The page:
Ernie Ball Slinky Flatwound Cobalt electric bass strings review

Get that retro bass sound with these top-tier strings

Ernie Ball Slinky Flatwound Cobalt
(Image: © Ernie Ball)

Guitar World Verdict

A successful hybrid of old- and new-school characteristics that sounds great on vintage-style passive axes or modern active machines.


  • +

    Full range response, great note definition


  • -


You can trust Guitar World Our expert reviewers spend hours testing and comparing guitar products so you can choose the best for you. Find out more about how we test.

While roundwound bass strings have long been the prevailing choice for electric bassists, some among us still believe the world is flat. In the early years, flatwounds were the only string type available for “Fender bass,” and the dark, thumpy texture they produced was the default bass tone of the day.

But as rock & roll got louder and more aggressive in the mid 1960s, roundwound strings came into being, and were prized for their improved note definition and greater cutting power. Roundwounds ruled rock during the ’70s, ’80s, and well into the ’90s, until artists like Beck and Smash Mouth began creating pop music with a retro-inspired sonic palette, spurring a renewed interest in the dark-chocolate tone that only flatwounds provide.

While some of the old-school brands are still on the market, in recent years many string companies have added flatwounds to their product lineup. That includes Ernie Ball, who introduced its Group I, II, III, and IV sets several years ago.

Now, the Coachella-based company rolls out a new take on the flatwound, borrowing the alloy from its highly successful Cobalt roundwounds. Ernie Ball Slinky Cobalt Flatwounds are available in a variety of gauges for 4- and 5-string bass, and they offer not only a new texture for established flatliners, they have a full-range response that could easily convert diehard roundwound fans.

From my perspective, flatwound strings occupy two basic categories: traditional, and for lack of a better term, “orchestral.” Traditional flats have the dark clout associated with players such as James Jamerson: they have less sustain and a tighter feel, and the E string has a decidedly clunky timbre which, while less distinct in terms of pitch, has tons of punch.

Qualities I associate with “orchestral” flats are suppleness of feel, even response, a strong fundamental with less overtone interference, and a purity of tone that reminds me of a great double-bass string. The new Ernie Ball Cobalt flats straddle the line, with a bit more weight toward the “orchestral” side.

I received two sets in standard .045–.105 gauges. I strung the first set on my D. Lakin Bob Glaub bass (a fine example of the P-Bass genre), and the second set on my 2007 Music Man StingRay.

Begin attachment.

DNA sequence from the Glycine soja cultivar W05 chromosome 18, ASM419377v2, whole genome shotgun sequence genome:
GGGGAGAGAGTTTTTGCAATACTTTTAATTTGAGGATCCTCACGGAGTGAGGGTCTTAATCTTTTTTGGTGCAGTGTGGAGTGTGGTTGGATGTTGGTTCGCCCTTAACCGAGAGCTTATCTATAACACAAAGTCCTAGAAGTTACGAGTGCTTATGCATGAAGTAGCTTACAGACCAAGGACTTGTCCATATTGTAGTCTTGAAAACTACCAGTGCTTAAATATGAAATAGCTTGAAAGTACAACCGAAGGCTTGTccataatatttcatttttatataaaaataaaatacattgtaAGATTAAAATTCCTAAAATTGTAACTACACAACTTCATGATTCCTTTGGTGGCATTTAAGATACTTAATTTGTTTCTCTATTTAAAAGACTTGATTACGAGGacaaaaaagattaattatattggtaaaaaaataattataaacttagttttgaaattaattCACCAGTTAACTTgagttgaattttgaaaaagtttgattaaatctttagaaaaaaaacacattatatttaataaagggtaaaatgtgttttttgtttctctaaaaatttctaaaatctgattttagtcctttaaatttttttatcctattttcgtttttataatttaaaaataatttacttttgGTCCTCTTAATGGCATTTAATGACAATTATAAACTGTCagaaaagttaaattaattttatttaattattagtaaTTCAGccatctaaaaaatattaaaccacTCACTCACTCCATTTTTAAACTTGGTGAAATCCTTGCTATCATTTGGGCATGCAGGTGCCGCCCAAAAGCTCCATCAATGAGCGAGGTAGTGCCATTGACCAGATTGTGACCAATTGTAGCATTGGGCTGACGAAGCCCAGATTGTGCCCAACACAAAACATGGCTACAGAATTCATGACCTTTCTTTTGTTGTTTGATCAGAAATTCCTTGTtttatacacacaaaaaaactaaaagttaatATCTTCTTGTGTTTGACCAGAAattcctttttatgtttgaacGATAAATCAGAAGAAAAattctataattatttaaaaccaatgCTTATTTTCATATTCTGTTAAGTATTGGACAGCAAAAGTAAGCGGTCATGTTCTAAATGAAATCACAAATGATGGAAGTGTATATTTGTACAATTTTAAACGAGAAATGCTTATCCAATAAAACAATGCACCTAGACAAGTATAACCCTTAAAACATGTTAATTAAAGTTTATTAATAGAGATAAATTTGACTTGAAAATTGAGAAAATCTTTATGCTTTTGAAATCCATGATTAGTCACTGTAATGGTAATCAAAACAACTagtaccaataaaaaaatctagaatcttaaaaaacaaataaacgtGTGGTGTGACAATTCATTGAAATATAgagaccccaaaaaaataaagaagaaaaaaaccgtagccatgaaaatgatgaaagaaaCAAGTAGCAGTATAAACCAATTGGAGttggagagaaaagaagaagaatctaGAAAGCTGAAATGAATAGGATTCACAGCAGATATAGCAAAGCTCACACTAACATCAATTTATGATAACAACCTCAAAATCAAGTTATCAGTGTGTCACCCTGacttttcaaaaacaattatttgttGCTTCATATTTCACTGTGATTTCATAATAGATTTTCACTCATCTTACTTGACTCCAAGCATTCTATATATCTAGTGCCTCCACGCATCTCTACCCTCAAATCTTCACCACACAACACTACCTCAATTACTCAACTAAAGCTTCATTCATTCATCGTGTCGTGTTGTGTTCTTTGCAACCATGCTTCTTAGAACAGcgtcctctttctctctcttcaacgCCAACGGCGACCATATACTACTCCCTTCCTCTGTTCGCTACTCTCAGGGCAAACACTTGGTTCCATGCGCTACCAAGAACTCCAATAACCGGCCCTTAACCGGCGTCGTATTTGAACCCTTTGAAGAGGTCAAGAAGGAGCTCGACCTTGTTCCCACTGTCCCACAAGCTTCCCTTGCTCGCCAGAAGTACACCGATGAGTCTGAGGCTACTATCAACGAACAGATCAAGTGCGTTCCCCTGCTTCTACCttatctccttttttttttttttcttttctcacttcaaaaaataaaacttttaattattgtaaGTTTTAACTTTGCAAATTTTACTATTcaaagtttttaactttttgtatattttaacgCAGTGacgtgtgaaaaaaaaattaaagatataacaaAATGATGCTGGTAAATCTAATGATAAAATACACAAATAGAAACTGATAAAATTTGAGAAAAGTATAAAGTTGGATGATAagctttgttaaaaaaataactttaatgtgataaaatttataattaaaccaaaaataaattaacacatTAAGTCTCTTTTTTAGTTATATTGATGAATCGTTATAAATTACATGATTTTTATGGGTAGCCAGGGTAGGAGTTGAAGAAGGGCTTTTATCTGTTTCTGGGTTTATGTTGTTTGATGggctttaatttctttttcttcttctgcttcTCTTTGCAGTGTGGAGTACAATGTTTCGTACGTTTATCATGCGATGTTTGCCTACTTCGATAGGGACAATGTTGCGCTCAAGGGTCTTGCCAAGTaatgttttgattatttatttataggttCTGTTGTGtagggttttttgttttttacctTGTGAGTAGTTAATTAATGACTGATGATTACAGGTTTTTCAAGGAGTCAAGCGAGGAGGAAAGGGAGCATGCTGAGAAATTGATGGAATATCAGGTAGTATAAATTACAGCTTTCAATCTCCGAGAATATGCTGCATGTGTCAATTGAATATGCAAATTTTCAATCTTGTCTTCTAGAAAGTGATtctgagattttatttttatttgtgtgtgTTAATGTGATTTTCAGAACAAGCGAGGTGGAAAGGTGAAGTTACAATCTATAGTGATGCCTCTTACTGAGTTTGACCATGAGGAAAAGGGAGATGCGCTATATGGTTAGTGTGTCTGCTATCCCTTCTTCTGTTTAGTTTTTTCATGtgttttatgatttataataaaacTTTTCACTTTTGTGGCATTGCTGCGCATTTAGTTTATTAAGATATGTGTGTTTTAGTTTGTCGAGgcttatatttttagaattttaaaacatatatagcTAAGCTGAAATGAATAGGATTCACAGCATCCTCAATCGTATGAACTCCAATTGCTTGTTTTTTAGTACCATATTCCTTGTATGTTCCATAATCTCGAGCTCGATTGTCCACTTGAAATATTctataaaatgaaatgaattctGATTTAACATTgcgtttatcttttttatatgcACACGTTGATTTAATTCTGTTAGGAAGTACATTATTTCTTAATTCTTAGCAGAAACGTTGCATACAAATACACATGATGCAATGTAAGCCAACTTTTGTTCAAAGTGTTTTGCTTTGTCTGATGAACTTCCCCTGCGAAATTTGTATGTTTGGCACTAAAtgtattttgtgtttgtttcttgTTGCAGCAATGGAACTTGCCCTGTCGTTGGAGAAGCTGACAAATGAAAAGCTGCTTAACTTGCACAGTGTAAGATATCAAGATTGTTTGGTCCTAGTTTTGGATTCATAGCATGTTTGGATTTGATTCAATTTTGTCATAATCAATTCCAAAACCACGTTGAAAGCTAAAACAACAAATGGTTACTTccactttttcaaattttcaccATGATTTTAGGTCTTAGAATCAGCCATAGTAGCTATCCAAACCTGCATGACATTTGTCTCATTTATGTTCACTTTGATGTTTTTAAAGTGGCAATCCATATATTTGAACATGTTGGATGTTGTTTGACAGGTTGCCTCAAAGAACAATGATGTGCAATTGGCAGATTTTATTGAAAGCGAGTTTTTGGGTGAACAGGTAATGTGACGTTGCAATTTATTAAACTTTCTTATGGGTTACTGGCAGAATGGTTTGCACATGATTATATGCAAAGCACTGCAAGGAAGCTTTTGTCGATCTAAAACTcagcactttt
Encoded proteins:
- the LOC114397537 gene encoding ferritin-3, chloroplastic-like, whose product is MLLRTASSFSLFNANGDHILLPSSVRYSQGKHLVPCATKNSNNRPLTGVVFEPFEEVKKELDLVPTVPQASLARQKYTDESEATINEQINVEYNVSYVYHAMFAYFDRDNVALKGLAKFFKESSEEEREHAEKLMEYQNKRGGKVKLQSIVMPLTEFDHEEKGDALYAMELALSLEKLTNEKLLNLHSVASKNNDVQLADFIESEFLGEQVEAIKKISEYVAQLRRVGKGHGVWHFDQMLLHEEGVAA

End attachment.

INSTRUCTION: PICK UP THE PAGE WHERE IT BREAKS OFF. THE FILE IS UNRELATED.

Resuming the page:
On the Lakin, they came very close to the vintage thunk I look for when I need to produce the classic P-with-flats tone. I say “close” because the string has undeniably better pitch definition on the lowest notes than is typical of many old-school sets. The high end, while not comparable to a roundwounds, is also more pronounced, but not overbearing. I imagine that over time, like most strings, they will darken further.

For many, the idea of flats on a StingRay seems incongruous, as the instrument is regarded by many as the ultimate slap machine. Slapping on traditional flats, while not impossible, is an acquired taste (to put it nicely); however, there are folks who believe a set of more “orchestral” flats is the only way to get the best out of the mighty Ray— you know who you are.

The Cobalt flats do share some similarities with the Group-series strings, but the high end is more pleasantly rounded, and the mids seem tuned a bit lower, giving the string a bit more punch. Slapping on the Cobalt flats produces a solid fundamental and a sweet, crisp snap on top when popped.

Played fingerstyle, they embody many of the traditional characteristics that I look for, but with increased clarity, particularly on the string. They have enough high end to take advantage of the Ray’s extended frequency range without becoming clanky, and the low-mid thump is definitely present.

The strings feel tighter overall than most “orchestral”-type sets (which I personally prefer), but I would not call them stiff by any means; they have a smooth feel under the hand that feels just right to me.

Fans of low-tension strings may find that the lighter-gauge .040– .095 set gets them closer to their preference. The new Ernie Ball Slinkys are the first flatwound bass strings made with a Cobalt alloy, and based on their performance, I’d say it was a great idea.


Street 4-string, $37; 5-string $39
Construction round core, Cobalt wrap
Scale length Up to 35"
Made in USA

Thank you for reading 5 articles this month**

Join now for unlimited access

US pricing $3.99 per month or $39.00 per year

UK pricing £2.99 per month or £29.00 per year 

Europe pricing €3.49 per month or €34.00 per year

*Read 5 free articles per month without a subscription

Join now for unlimited access

Prices from £2.99/$3.99/€3.49